The use of research criteria for intermittent explosive disorder clearly increases the number of individuals who may be given the diagnosis (9, 10), which is to be expected since the research criteria were designed to describe a more inclusive group of individuals with recurrent, problematic, impulsive aggression. However, close examination of our data sets lends deeper support for the use of the research criteria rather than the DSM-IV criteria for intermittent explosive disorder. As shown in Figure 4, the use of the research criteria identifies a group with significantly greater differences in Life History of Aggression scores, Barratt Impulsiveness Scale scores, morbid risk for familial intermittent explosive disorder (38), numbers of platelet 5-HT transporter binding sites (46), platelet 5-HT content (60), and magnitude of physiological response to central stimulation of 5-HT receptors by d-fenfluramine (45) compared with subjects without the disorder. The difference in effect size between the two criteria sets was medium to large for scores on the Life History of Aggression scale (0.73 standard deviations) and the Barratt Impulsiveness Scale (0.50 standard deviations) and small to medium for morbid risk of familial intermittent explosive disorder (0.20 standard deviations) and the three biological measures (mean=0.21 standard deviations, SD=0.08; range=0.15–0.29). This is because the research criteria, compared with the DSM-IV criteria, identify more individuals who are highly impulsive aggressive and who simultaneously demonstrate the expected biogenetic correlates of impulsive aggression.

 
Anchor for JumpAnchor for Jump
FIGURE 4.

Differences in Effect Sizes for Various Measures in Subjects With or Without Intermittent Explosive Disorder Using DSM-IV or Research Criteriaa

a Data are from four studies (38, 45, 46, 60). For the Life History of Aggression scale and the Barratt Impulsiveness Scale, data were from all psychiatric subjects in all four studies. Morbid risk of familial intermittent explosive disorder was assessed in Coccaro (38); platelet 5-HTT binding was assessed in Coccaro et al. (46); platelet 5-HT content was assessed in Goveas et al. (60); and physiological response to central stimulation of 5-HT receptors by d-fenfluramine was assessed in Coccaro et al. (45). Among subjects assessed for intermittent explosive disorder using the research criteria, p<0.05 on all measures for differences between those meeting and those not meeting criteria. Among subjects assessed by the DSM-IV criteria, p<0.05 only for differences in Life History of Aggression score between those meeting and those not meeting criteria; there were no significant differences on other measures.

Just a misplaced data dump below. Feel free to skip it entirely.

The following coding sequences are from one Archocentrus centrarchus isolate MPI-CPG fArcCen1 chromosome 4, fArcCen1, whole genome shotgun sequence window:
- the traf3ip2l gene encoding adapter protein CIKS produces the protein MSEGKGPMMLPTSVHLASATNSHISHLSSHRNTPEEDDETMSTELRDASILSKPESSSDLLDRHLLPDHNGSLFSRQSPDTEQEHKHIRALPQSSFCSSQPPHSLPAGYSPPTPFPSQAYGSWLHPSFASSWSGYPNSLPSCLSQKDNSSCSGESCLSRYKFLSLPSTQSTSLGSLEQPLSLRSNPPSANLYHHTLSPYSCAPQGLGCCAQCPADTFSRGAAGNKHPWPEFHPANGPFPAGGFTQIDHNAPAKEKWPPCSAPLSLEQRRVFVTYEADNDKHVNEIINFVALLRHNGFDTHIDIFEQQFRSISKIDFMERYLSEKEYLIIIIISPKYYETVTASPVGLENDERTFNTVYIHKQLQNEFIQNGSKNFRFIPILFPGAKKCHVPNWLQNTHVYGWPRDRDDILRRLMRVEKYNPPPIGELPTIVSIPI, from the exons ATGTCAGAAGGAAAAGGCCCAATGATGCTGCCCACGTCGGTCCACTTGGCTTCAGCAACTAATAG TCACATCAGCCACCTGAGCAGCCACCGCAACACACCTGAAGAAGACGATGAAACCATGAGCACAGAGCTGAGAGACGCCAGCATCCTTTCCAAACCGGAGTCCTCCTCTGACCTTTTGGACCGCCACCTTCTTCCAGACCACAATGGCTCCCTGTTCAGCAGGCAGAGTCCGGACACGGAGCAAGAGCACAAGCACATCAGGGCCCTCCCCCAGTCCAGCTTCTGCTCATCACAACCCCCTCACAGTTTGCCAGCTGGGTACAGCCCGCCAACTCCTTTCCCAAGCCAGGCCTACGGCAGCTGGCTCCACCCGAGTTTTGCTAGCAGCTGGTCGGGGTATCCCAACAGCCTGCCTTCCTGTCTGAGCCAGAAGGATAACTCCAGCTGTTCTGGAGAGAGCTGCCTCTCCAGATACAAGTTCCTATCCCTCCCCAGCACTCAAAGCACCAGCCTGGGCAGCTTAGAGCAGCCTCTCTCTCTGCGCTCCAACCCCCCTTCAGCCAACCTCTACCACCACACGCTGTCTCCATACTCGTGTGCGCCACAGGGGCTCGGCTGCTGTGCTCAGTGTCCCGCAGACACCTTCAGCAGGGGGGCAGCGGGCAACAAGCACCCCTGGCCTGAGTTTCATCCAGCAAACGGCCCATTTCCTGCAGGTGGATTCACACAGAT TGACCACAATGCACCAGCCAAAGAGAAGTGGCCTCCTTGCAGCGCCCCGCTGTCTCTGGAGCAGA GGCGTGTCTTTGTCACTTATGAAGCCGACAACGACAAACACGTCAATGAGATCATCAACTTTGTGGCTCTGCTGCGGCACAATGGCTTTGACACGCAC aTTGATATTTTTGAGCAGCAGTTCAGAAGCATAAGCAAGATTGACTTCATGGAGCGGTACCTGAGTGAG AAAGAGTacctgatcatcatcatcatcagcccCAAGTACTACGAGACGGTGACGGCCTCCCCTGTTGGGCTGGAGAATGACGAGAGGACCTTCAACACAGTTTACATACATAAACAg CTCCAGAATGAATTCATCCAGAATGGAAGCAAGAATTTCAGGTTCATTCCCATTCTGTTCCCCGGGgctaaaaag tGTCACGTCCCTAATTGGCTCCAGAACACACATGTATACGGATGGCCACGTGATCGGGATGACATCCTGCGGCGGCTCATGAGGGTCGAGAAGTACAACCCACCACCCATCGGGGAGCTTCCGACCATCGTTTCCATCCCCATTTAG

The research criteria have also been used as a template to attempt to distinguish children and adolescents with aggression and irritability from those who have similar symptoms but have bipolar disorder. This is a critical and important step for the field of child and adolescent psychiatry. Research in this area has been taking place over the past decade and is expected to lead to a new diagnosis—disruptive mood dysregulation disorder—in which aggressive outbursts are conceptualized as a mood disorder (61) rather than as an impulse control disorder. While adults with intermittent explosive disorder (however defined) have a significant history of disruptive behavior disorders in childhood, there are no available data to speak to the continuity of disruptive mood dysregulation disorder in childhood and adolescence and intermittent explosive disorder in adults. Accordingly, research will be needed to determine which children and adolescents have intermittent explosive disorder or disruptive mood dysregulation disorder.